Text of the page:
The other week, I stayed a night at my grandparents’ home in Germany. I had a rare chat with my grandfather – or at least tried to, as my German is still far from fluent. Anyway, I say rare because I don’t see him often, and until recently our communication was very limited due to the language barrier. Yet there I was, talking with him at his kitchen table over pizza and a bottle of wine (one thing we do have in common). I got to ask him a bit about his life; something a younger me couldn’t have imagined doing! Among other things he told me a little about his experience of a divided Berlin, having lived closeby during his youth. To hear about the past directly from him was interesting to say the least. Even more interesting when I compare his Berlin (the Berlin I have studied, read about, watched films about), to the Berlin I’ve lived in. Most of you probably know at least a little about the Berlin wall so I won’t bore you with a history lesson, but suffice to say the city is very different now. It’s diverse but not divided. It thrives.
Maintaining both unity and diversity is necessary in so many aspects of life. And I think that many of us would claim to be tolerant and accepting of difference. Yet, applying this to my life as a Christian can be a challenge. I consider myself very tolerant, until I am confronted with something I don’t agree with. And then I realise how quick I truly am to judge, dismiss, or criticise. I admit, I can sometimes be far too hasty about making a judgement. This normally results in my looking foolish when I turn out to be wrong. But, you know, that’s not even the point. Even when I’m right, there’s a wrong way to handle it.
The bible says a lot about unity. I guess because God knew that, in our flawed humanity, we would struggle to get along sometimes. Paul writes in 1 Corinthians 1:10:
“I appeal to you, brothers, in the name of our Lord Jesus Christ, that all of you agree with one another so that there may be no divisions among you and that you may be perfectly united in mind and thought.”
This is a tall order. In theory, we know that unity within the Christian community is necessary, but putting it into practice is less straightforward. I don’t know about you, but I feel like the older I get, the more I realise I don’t know or understand. Unity within the Church is a complicated issue, and there are so many questions that have been surfacing through observations I’ve made over time. Is there always a right and a wrong answer? Does it always matter who is ‘right’? What do you do when you are confronted with an opinion so very different to your own? When is it OK to leave a church over difference of opinion?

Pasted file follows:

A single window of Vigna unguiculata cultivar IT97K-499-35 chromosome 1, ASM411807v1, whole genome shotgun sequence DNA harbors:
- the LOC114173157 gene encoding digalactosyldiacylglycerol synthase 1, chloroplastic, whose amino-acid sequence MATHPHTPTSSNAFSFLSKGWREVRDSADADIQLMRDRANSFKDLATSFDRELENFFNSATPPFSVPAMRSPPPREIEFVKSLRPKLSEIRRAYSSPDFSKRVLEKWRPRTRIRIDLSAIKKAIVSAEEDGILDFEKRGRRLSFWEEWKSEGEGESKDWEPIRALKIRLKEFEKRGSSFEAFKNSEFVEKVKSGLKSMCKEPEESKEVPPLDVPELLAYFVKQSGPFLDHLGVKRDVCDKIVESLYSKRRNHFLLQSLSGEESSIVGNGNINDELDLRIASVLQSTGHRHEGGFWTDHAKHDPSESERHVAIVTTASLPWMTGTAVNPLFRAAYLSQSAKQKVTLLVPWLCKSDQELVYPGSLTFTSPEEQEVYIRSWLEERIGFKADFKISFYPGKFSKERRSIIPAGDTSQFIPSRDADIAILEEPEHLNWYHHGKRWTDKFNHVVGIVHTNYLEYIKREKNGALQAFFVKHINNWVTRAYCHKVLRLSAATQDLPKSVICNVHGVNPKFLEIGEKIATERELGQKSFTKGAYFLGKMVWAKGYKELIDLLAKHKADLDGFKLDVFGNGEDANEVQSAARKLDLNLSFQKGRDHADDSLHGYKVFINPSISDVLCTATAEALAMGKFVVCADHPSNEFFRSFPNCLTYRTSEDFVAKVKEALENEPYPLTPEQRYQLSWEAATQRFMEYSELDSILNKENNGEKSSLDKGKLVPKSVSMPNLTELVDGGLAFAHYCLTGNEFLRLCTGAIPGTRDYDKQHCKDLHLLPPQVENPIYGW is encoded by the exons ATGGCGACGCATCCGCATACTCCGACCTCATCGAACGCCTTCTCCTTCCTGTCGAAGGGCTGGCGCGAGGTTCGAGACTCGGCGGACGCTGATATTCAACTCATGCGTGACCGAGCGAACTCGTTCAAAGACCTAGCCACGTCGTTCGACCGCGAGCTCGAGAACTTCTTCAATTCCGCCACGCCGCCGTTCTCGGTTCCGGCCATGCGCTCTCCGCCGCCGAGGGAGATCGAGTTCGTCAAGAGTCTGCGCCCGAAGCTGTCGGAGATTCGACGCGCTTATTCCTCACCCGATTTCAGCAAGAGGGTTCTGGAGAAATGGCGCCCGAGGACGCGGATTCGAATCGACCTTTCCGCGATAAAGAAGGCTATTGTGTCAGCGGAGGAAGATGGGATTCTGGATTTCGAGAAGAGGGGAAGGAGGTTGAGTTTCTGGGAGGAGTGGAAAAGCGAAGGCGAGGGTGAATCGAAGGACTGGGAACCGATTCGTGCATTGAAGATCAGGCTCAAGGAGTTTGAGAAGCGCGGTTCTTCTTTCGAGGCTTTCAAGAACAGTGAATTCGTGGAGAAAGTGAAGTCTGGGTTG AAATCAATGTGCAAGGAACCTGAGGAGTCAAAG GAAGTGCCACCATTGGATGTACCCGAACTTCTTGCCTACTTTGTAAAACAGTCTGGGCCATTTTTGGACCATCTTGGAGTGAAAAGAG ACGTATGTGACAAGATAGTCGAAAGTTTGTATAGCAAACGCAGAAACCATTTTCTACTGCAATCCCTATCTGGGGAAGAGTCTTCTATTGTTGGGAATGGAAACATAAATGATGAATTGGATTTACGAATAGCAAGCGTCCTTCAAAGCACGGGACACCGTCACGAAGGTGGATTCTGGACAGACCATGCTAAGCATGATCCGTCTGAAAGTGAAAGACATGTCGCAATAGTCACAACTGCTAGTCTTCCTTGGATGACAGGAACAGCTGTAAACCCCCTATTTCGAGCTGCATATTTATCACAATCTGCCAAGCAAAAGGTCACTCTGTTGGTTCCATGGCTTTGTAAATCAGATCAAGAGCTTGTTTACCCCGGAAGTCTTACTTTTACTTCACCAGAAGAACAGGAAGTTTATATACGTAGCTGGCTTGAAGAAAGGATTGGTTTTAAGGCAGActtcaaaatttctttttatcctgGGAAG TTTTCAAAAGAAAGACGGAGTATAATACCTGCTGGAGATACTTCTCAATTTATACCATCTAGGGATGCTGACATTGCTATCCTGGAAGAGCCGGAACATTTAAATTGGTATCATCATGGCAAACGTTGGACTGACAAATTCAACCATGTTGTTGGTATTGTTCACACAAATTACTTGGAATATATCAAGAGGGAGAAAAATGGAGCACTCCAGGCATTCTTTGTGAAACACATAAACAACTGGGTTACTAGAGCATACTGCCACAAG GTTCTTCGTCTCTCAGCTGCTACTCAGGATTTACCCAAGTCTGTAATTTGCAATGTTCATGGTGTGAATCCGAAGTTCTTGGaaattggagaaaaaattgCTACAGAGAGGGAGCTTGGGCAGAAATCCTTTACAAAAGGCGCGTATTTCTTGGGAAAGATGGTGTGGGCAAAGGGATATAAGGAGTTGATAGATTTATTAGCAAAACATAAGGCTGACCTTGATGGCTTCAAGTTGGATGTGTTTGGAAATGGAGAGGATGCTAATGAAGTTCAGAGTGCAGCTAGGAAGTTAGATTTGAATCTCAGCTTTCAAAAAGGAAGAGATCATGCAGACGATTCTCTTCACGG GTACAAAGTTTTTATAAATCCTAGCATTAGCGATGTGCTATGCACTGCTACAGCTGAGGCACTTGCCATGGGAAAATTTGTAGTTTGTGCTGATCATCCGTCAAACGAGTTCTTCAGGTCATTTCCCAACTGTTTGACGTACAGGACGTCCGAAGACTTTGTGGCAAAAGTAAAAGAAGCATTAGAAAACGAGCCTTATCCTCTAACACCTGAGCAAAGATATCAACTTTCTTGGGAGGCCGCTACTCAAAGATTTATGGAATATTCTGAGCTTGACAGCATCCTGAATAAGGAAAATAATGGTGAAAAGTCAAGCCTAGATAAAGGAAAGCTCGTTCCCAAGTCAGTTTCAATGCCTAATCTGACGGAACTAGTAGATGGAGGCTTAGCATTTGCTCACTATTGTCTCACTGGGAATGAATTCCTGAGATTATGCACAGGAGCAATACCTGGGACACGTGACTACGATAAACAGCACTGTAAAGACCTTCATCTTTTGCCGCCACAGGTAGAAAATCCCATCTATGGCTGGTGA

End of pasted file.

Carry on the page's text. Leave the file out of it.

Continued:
These are questions that are difficult to answer. And I am not a theological expert. But one thing is clear – it is nigh impossible for Christians to agree about everything. I mean, we can’t even agree on ‘sloppy wet’ or ‘unforeseen’ kiss. (haha, sorry…some of you will know what I’m referring to. It was a joke…)
But here’s the point: It’s not that I’m not allowed to have a different opinion. It’s what I do with it that counts.
I think something that God has been showing me in various circumstances is that Jesus is always the answer. I am not trying to evade these issues, nor simplify them to make myself feel better about the fact that they exist. But Jesus is our foundation, the Cornerstone on which we are all built. I tend to believe that to find an answer to any problem, you have to go to the root. In this case, to return to the bare bones of the gospel. To come humble and childlike to Christ; to look at the cross, to seek Him alone. To listen to His voice in the midst of clamour. Only then, I think, can we ever hope to come close to exemplifying unity, may that be in our local church or as a wider body.
Several times I have come up against issues of division and of disagreement, and I have asked, ‘Jesus, what do I do with this information? How do I respond to this situation?’. Often, I hear only this in reply: ‘Look to me. Keep your eyes fixed on me.’
I’ve seen first-hand what divisions can do to churches. I also know that being unable to address differences healthily can be quite harmful (I guess this would beg the question, how does one do that? But this post is already getting long). But I’ve seen people get hurt. My grandfather lived in a world where you either outwardly conformed to the views imposed upon you, or you were punished… arrested, even. Nowadays there is room (at least in this part of the world) for questioning and discussing things. And we should celebrate such freedom. I don’t know how long it will last.
Who are we to be so sure of ourselves anyway? To be so convinced that our stances on issues are right? We serve a God who is higher and wider and deeper than our understanding will ever fathom. He is also a God who is passionately interested in pursuing a relationship with us, all sinners saved by grace. That’s the ultimate leveller, really.
You know, everything pales in comparison to Jesus. Yes, there are instances where things happen that are wrong, and they need to be dealt with. But let’s not let minor gripes distract us from what matters most. Jesus is alive and He has overcome the world. Let’s focus on that.
I hope this does not sound condemning in any way. I don’t even know if it’s relevant to anyone so if it doesn’t resonate with you, feel free to dismiss it! This is simply my way of coming to terms with my own questions, but I felt maybe it was a good idea to share it. And of course, I welcome your thoughts.
God bless you!